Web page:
Nearly a billion pounds of beef move through the JBS processing plant in Grand Island, Neb., every year. Except this year: Over the last two months, the company has had to slow production as meatpacking plants around the country have been roiled by coronavirus outbreaks.

In late March, Nebraska state health officials, fearing such outbreaks, urged Governor Pete Ricketts to temporarily close the plant.

After Ricketts rebuffed them, stories of missing hand sanitizer and soap, no personal protective gear, and insufficient safety precautions began to leak out of the plant, which as of April had 260 confirmed Covid-19 cases that can be tied back to it. It’s difficult to know how many more among its 3,000 workers have been infected since then, because Ricketts has refused to disclose official plant numbers. Across the country, rural areas that contain meatpacking plants with outbreaks of Covid-19 have rates five times those of other rural areas.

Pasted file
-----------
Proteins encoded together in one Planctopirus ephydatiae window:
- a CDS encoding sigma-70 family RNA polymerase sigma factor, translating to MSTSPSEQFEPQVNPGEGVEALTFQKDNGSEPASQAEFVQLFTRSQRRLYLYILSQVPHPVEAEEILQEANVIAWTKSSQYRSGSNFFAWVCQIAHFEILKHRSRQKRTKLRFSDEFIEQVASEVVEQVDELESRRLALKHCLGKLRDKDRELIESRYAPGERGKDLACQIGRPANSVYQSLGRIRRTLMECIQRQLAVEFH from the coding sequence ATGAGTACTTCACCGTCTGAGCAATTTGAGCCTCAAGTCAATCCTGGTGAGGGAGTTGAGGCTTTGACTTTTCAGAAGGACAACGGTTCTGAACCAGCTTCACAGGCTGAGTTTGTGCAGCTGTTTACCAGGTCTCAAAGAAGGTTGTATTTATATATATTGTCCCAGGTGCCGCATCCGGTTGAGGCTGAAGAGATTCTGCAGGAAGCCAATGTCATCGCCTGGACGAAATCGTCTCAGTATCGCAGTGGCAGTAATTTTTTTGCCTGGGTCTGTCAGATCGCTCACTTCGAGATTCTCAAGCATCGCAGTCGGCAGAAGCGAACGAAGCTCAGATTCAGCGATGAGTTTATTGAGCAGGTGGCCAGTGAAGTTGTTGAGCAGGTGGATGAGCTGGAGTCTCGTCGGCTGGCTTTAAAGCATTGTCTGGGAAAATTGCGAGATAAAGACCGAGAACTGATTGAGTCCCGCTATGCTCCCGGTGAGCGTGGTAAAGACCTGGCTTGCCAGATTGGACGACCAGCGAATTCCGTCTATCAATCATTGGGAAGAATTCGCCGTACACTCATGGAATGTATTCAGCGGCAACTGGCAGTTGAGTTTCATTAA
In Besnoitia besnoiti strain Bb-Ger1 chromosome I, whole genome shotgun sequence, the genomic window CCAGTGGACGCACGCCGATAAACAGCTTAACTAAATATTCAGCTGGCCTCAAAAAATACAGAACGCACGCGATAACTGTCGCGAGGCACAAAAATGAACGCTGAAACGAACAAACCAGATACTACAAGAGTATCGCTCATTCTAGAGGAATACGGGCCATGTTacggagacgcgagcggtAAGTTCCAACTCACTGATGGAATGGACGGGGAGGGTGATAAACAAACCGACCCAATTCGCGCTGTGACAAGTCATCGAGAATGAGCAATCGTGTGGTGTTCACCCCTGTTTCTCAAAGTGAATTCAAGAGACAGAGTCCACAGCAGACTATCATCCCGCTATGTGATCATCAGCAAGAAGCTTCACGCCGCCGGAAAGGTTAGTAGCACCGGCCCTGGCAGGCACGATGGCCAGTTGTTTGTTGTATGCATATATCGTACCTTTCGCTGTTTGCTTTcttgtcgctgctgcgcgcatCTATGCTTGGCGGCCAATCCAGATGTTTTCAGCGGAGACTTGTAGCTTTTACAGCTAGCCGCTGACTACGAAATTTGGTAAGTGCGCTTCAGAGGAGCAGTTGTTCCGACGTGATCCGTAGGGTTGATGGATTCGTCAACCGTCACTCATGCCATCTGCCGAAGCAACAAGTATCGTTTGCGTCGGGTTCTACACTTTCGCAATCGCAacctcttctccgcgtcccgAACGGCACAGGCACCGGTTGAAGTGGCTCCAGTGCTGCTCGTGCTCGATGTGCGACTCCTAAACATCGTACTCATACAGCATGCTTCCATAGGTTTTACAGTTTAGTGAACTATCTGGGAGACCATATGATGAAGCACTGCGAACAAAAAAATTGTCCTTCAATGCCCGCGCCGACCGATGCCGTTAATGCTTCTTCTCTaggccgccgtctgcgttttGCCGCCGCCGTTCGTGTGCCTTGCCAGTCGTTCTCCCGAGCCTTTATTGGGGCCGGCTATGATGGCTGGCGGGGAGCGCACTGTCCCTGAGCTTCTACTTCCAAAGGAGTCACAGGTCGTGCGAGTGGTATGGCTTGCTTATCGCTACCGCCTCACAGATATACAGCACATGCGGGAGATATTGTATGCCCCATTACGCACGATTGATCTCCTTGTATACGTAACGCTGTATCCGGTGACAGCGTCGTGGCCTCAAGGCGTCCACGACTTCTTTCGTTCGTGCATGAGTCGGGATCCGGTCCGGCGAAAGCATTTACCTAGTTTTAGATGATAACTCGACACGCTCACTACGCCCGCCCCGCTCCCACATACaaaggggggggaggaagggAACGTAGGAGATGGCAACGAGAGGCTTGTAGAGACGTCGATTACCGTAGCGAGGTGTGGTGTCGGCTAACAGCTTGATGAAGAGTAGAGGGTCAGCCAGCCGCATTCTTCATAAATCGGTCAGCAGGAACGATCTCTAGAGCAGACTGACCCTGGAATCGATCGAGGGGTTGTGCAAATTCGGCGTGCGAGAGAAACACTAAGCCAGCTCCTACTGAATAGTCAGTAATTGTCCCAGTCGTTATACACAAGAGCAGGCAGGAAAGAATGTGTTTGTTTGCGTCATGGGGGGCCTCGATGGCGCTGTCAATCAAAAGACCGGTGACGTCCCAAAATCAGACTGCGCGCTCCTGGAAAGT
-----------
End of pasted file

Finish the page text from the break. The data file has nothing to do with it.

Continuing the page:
In a daily briefing on April 23, Ricketts dismissed those who thought the largely immigrant meatpacking workers in his state deserved relief by warning, “Think about how mad people were when they couldn’t get paper products.”

President Donald Trump issued an executive order five days later recognizing meat as a “scarce and critical material essential to the national defense,” adding that he would “ensure a continued supply of protein for Americans” under the Defense Production Act of 1950. Ricketts—undeterred by the outbreaks in his state and emboldened by the White House—issued a press release declaring May as Beef Month in Nebraska.

How Red Meat Became the Red Pill for the Alt-Right

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